March 3, 2012

Scenes from England, Part 1: Oxford

It's freezing. Snow is on the ground, which made for a beautiful airplane landing - the usual checkerboards of greens now interspersed with white fields, bounded by dark green hedgerows and scattered with picturesque houses - but, as I inform Sandra several times, I'm incredulous that Ireland is warmer than Oxford.

I went to visit my good friend (since middle school!) who's studying at Oxford a few weekends ago, and the city completely blew my mind. It's a city of colleges - it seems almost every street you turn down comes up against a white stone wall with a big wooden door where some university begins, hiding surprising amounts of open green space and beautifully intricate buildings in the middle of the dense, crowded city. Of course, part of the reason the city feels so crowded is the walls themselves, and the medieval street layout - lots of little curving alleys paved with stones lacing their ways between the main few roads, with narrow sidewalks and buildings that have stood for centuries looming colorfully above.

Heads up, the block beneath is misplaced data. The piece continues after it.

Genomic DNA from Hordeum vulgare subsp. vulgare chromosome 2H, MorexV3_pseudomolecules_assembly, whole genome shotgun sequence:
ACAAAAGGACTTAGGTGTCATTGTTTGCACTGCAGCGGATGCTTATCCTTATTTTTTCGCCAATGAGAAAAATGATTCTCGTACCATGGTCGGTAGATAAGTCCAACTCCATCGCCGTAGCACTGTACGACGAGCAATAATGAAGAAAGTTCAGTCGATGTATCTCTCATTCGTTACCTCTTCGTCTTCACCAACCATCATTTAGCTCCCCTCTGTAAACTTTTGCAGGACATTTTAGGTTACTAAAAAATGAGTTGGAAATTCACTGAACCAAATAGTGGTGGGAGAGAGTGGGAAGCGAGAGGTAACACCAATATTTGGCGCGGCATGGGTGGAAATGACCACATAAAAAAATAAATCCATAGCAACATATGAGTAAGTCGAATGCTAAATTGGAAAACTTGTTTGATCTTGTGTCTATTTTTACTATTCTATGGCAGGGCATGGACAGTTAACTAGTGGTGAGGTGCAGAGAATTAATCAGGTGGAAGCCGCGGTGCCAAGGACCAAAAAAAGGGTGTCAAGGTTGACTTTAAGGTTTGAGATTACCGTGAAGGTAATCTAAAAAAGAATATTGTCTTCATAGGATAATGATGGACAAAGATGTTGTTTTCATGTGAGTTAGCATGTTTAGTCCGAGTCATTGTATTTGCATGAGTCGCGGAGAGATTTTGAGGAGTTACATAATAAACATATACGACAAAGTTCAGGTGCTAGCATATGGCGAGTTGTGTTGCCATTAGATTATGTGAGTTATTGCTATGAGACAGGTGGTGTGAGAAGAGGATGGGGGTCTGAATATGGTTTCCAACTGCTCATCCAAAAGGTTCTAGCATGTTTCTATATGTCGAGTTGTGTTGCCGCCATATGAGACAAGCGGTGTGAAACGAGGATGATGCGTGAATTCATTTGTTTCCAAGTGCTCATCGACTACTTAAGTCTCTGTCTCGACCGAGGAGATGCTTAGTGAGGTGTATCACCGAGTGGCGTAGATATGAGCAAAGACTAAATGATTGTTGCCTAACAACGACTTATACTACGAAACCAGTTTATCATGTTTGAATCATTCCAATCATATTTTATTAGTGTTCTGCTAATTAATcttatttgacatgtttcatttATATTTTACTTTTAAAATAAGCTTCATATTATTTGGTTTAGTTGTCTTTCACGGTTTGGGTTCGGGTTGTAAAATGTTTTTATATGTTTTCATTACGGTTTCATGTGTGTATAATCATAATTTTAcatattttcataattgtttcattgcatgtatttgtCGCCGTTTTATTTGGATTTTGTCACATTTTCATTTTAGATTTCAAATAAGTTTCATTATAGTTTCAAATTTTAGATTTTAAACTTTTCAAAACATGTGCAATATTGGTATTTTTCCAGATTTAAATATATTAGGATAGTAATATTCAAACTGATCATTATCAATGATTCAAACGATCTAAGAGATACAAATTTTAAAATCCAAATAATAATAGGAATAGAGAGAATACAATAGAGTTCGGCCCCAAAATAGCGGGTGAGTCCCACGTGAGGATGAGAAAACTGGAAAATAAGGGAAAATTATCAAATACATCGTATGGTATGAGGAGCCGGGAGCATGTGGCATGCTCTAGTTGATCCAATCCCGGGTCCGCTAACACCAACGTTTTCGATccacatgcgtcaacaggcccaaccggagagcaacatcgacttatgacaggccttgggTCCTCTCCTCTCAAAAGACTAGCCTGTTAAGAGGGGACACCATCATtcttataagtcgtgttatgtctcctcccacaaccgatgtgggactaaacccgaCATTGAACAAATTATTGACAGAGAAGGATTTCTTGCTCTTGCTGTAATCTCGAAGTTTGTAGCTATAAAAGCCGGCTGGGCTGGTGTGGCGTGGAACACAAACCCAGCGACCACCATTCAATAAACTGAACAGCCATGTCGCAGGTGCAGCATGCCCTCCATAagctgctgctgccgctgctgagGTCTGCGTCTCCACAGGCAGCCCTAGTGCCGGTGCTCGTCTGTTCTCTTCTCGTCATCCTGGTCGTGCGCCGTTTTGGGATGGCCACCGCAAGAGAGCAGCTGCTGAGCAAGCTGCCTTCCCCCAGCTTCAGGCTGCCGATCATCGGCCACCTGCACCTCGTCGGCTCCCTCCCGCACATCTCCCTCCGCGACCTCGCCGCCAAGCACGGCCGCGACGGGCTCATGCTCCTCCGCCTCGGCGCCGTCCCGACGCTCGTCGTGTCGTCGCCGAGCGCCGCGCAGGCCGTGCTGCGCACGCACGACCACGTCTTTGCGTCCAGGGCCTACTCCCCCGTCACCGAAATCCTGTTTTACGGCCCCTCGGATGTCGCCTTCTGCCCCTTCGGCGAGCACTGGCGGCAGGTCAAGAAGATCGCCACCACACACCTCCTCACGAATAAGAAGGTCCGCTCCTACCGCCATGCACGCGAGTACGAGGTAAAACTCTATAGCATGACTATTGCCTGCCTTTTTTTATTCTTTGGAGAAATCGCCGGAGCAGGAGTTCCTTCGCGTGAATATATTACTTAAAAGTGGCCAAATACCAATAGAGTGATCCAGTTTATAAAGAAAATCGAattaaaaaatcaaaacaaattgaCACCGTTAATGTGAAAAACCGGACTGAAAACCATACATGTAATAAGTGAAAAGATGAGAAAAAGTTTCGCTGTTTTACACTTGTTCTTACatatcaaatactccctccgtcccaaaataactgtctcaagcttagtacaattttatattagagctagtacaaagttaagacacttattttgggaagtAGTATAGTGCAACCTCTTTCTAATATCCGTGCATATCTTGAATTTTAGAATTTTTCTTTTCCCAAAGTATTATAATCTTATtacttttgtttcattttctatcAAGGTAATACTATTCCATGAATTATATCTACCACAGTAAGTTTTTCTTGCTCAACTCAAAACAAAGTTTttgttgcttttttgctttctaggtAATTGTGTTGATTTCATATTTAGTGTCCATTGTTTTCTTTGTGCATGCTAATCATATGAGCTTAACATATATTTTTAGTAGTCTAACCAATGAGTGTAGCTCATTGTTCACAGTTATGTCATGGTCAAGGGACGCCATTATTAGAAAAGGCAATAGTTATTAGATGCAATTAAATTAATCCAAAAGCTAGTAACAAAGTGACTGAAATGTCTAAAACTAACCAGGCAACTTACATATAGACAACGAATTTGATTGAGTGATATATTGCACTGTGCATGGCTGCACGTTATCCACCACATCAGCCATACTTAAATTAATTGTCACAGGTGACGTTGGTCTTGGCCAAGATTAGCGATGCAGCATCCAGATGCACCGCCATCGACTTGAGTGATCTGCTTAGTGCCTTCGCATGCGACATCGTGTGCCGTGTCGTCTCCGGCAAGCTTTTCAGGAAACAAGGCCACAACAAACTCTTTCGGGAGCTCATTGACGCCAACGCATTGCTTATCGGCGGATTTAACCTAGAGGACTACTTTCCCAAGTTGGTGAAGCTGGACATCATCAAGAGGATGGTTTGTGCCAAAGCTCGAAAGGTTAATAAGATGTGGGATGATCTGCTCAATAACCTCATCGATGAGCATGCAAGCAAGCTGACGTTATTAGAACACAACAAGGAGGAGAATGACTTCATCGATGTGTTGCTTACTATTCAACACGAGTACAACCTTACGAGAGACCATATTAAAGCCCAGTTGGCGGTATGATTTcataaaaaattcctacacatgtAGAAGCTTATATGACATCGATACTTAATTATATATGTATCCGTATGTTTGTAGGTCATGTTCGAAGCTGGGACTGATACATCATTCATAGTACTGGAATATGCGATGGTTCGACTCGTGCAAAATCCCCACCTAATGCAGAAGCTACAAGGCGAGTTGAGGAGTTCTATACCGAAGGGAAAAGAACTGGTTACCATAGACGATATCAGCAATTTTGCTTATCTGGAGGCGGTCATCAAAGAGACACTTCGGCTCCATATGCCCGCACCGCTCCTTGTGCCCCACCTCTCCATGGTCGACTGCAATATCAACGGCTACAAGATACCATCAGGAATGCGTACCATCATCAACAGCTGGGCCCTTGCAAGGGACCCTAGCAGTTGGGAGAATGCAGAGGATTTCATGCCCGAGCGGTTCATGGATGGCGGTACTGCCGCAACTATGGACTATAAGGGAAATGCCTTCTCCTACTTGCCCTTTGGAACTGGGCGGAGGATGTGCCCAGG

Highlights included a visit to New College, which is not actually new at all. It's built like a castle (apparently the students needed the defenses back then!), with thick walls full of arrow slits hiding the big stone buildings that surround graveled courtyards. But if Sandra led me through one archway at the far end of the main courtyard, and suddenly the space was entirely familiar... it was the courtyard of Hogwarts from the Harry Potter movies. I felt like I was walking into one of the films; with the snow on the ground, I expected to see students in house scarves, or perhaps to hear the figures in the plaques on the wall chatting.

A lot of Oxford had that fairy-tale feel (which I suppose suits such an old place, which has served as the setting or inspiration for so many creative works.) We saw the door which supposedly inspired the Chronicles of Narnia book, with an imp wrapped around the light and a lion carved into the door itself. We hunted down the pub where C.S. Lewis and J.R.R. Tolkien's college literary society met; with its narrow rooms and low brick ceilings, it was easy to imagine it full of hobbits.

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